LISPOP associate and professor at University of Toronto, Dr. Christopher Cochrane, is pursuing an important research agenda examining the nature of left and right in Canadian Politics. His latest work, found here, challenges the fundamental assumptions that scholars, journalists, politicians, and citizens have about left/right ideologies in Canada, both from theoretical and empirical perspectives. Here are some of his latest research and you can download his papers here:
2012. “Left and Right: Empty Vessels, Essential Core, or Family Resemblance?” Working Paper.
The language of left and right is a metaphor that links the concept of political disagreement to the relative positions of points along a single straight line through space. Most scholars trace the political origins of the words left/right to the seating arrangement of the Estates General in the years leading up the French Revolution. Radical democrats and their sympathizers sat to the left of the king; supporters of the clergy and the aristocracy sat to his right. This provided a shorthand way of writing and talking about the main line of political disagreement in French society. It was purely an accident of history that the revolutionaries sat to the left and the supporters of the establishment sat to the right. If the groups sat on different sides, or the king sat at the other end, then what was left would be right, and what was right would be left. In this respect, the left/right seating arrangement was arbitrary. What was not arbitrary, however, was that the people on each side chose to sit with certain people, and against certain other people. Indeed, the seating arrangement reflected a line of political disagreement that pre-dated by many years, and perhaps by many thousands of years, the seating arrangement itself. This paper examines the nature of that line of political disagreement.
2012. “The Asymmetrical Structure of Left/Right Disagreement: Left-Wing Coherence and Right-Wing Fragmentation in Comparative Party Policy.” Forthcoming. Party Politics.
The left/right semantic is used widely to describe the patterns of party competition in democratic countries. This paper examines the patterns of party policy in Anglo-American and Western European countries on three dimensions of left-right disagreement: wealth redistribution, social morality, and immigration. The central questions are whether, and why, parties with left-wing or right-wing positions on the economy systematically adopt left-wing or right-wing positions on immigration and social morality. The central argument is that left/right disagreement is asymmetrical: leftists and rightists derive from different sources, and thus structure in different ways, their opinions about policy. Drawing on evidence from Benoit & Laver’s (2006) survey of experts about the policy positions of political parties, the results of the empirical analysis indicate that party policy on the economic, social and immigration dimensions are bound together by parties on the left, but not by parties on the right. The paper concludes by outlining implications of left/right asymmetry for unified theories of party competition.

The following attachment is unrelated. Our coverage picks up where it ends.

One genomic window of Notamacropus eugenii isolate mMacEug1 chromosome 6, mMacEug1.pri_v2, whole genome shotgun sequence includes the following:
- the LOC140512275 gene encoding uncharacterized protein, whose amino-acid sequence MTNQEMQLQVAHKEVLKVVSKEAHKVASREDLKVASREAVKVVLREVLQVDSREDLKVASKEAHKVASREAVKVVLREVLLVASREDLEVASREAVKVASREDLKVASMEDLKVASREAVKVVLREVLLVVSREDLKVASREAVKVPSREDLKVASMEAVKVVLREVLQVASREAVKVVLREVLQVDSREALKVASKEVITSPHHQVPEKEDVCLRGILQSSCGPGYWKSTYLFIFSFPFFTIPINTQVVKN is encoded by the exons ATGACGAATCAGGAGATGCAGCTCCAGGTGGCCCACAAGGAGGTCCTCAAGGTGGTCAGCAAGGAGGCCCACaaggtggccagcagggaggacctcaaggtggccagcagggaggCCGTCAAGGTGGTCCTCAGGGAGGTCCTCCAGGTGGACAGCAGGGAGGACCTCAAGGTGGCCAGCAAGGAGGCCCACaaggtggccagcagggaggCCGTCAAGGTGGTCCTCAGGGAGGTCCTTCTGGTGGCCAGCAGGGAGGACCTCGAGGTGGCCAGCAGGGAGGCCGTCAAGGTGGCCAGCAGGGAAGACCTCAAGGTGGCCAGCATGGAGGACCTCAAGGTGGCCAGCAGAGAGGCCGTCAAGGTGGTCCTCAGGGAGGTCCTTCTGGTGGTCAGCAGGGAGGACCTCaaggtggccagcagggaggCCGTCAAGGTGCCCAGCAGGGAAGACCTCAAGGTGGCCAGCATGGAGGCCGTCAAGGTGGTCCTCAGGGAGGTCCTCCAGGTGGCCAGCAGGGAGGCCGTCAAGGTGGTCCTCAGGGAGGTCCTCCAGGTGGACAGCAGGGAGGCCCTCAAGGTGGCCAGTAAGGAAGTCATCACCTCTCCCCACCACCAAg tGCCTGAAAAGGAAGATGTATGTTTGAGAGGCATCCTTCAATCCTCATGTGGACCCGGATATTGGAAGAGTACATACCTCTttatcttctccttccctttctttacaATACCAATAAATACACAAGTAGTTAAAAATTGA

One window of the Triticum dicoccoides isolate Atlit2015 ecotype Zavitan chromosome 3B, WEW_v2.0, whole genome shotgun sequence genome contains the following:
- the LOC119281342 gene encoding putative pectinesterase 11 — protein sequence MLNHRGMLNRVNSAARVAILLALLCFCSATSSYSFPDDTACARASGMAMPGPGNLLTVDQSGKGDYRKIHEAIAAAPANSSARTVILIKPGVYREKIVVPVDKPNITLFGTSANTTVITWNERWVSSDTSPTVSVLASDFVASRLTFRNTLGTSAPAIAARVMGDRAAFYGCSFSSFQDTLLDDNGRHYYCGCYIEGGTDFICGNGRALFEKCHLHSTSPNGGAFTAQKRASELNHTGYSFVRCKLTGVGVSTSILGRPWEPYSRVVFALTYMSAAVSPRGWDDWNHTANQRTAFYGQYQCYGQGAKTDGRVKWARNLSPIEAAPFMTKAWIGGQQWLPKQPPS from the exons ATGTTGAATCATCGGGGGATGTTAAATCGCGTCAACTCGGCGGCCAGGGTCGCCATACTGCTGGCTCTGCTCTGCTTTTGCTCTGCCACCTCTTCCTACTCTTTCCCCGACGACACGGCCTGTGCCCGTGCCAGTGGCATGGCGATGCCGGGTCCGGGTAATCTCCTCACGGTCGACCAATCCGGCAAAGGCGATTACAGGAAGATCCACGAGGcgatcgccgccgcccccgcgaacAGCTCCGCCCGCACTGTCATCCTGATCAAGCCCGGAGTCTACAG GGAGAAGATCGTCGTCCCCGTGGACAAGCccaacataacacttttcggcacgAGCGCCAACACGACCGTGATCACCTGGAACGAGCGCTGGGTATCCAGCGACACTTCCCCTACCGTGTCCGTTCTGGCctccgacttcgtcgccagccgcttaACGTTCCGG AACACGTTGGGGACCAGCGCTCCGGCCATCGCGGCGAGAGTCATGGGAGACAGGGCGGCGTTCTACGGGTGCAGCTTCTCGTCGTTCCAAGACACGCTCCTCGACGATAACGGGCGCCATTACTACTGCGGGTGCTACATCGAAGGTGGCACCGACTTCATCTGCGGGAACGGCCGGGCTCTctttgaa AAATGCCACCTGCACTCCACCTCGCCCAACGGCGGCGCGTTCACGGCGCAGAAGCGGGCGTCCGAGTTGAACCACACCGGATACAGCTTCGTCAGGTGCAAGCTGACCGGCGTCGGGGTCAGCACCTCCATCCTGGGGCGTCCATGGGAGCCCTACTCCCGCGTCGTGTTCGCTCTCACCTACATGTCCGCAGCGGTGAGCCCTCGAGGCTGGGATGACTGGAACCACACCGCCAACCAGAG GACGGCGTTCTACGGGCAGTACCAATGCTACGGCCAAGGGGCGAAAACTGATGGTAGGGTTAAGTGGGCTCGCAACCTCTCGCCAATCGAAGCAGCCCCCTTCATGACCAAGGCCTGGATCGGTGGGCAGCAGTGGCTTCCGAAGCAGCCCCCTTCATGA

Christopher Cochrane (2010). Left/Right Ideology and Canadian Politics. Canadian Journal of Political Science, 43, pp 583-605. doi:10.1017/S0008423910000624.
Abstract. This article examines the influence of ideology in Canadian politics. The core theory is that political opinions are bound together into ideological clusters by underlying influences that affect simultaneously the opinions of individuals about more than one issue. The central hypothesis is that ideological disagreement between the left and the right is asymmetrical, that is, that leftists and rightists bundle in different ways their opinions about issues. The analysis draws on evidence from Benoit and Laver’s survey of experts (2006) about the policy positions of political parties, the Comparative Manifesto Research Project (Budge et al., 2001; Klingemann et al., 2006), and Cross and Young’s survey of Canadian political party members (2002). The results of the analysis indicate, first, that Canada’s left/right ideological divide is wide by cross-national standards, and, second, that leftists and rightists organize their opinions about the world in different ways.
Résumé. Cet article examine l’influence des idéologies dans l’environnement politique canadien. La théorie centrale stipule que les opinions politiques sur diverses questions sont structurées en groupes idéologiques consolidés par des influences sous-jacentes qui affectent simultanément les opinions des individus. L’hypothèse principale découlant de cette théorie est que la structure du désaccord idéologique entre la gauche et la droite est asymétrique; plus précisément, que les individus situés à la gauche et à la droite du spectre politique canadien organisent de manière différente leurs opinions politiques. L’analyse s’appuie tout d’abord sur les données d’un sondage auprès d’experts politiques réalisé par Benoit et Laver (2006) et portant sur les positions politiques des partis. Elle utilise également les données du Comparative Manifesto Research Project (Budge et al. 2001; Klingemann et al., 2006) et celles d’un sondage d’opinion de Cross et Young (2002) effectué auprès des membres de partis politiques canadiens. Les résultats de cette étude démontrent, en premier lieu, qu’il existe un clivage important entre la droite et la gauche au Canada même lorsqu’il est observé dans une perspective comparative, et en second lieu, que les individus se situant à la gauche et à la droite du spectre politique ont tendance à organiser de manière différente leurs opinions sur le monde.